The Arts & Business Council tries to bridge two communities that should overlap more
In his recent New York Times piece "Slaves of the Internet, Unite!" Tim Kreider blasted the notion that creative talents should be expected to work for free — or condescendingly, for "exposure." Yet it continues to happen, along with the disturbingly blatant theft of art across all media. At best, it's a result of miscommunication; at worst, it's born from the perception that pursuing a career in the arts is more frivolous — and therefore less valuable — than other trades.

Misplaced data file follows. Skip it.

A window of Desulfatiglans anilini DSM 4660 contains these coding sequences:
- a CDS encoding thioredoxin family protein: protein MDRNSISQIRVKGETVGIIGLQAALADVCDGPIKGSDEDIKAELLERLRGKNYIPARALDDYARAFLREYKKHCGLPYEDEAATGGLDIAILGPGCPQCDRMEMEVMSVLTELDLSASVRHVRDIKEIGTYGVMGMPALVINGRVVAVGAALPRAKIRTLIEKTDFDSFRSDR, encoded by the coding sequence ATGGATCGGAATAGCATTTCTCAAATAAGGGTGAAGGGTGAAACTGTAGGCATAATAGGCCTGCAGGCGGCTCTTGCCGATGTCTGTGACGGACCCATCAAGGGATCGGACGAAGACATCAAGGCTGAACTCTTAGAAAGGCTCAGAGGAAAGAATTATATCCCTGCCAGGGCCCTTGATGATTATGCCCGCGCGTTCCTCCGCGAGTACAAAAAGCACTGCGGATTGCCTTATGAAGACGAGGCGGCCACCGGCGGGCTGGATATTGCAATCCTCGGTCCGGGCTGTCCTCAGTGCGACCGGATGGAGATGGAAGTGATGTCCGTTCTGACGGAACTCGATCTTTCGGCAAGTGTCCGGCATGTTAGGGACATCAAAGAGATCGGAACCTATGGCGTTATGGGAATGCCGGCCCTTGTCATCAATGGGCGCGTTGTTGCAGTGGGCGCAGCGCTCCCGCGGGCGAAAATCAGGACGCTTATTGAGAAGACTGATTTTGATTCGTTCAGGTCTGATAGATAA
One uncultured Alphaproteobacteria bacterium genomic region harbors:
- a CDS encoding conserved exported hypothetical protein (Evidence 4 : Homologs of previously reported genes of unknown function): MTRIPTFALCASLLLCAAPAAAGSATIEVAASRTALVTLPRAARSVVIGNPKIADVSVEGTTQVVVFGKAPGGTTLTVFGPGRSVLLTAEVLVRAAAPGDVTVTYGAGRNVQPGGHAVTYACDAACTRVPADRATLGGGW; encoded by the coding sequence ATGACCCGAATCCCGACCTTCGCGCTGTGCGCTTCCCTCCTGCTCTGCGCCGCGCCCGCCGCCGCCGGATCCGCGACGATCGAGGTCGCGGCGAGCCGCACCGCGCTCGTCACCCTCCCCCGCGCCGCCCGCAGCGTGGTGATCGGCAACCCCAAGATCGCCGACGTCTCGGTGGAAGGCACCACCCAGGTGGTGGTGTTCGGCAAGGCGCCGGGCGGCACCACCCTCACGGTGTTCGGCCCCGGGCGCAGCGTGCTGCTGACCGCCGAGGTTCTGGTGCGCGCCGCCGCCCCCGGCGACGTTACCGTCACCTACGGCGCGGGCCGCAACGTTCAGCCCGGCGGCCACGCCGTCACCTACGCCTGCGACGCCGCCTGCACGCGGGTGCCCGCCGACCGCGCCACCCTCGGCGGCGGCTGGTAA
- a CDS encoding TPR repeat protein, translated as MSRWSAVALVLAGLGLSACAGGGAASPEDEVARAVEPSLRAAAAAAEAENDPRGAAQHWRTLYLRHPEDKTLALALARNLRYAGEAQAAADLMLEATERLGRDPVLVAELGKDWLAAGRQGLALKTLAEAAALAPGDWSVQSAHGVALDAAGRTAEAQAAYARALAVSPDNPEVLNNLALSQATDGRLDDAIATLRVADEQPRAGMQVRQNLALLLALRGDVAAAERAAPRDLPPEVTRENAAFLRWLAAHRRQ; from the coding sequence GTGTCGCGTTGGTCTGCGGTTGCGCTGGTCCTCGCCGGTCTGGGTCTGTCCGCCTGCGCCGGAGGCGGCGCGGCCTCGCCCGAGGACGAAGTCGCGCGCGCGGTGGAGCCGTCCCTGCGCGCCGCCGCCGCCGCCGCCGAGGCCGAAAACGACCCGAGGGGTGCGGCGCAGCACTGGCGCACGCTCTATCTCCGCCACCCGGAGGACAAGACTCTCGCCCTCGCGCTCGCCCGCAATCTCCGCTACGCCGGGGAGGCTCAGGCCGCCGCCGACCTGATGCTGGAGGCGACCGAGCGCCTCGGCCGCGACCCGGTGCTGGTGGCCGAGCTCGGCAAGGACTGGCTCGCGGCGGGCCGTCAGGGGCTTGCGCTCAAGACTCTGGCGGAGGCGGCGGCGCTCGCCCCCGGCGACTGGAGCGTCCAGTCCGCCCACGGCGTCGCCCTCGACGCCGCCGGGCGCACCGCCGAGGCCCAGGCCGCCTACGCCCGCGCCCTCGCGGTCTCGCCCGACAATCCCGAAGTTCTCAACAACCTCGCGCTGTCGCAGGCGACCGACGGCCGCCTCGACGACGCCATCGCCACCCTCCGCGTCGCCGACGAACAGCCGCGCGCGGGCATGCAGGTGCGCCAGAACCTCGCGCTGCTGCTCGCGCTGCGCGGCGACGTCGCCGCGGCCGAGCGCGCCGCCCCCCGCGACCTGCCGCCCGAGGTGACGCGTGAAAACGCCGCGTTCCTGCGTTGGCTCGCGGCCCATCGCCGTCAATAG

That's a notion the Arts & Business Council of Greater Nashville hopes to change, largely by attacking the (too often, regrettably true) stereotype that creatives lack the business savvy that would help them make a living from their work. For those with talent and a work ethic, the ABC offers an assist with the rest, encouraging collaboration between the arts and business communities and fostering mutually beneficial partnerships.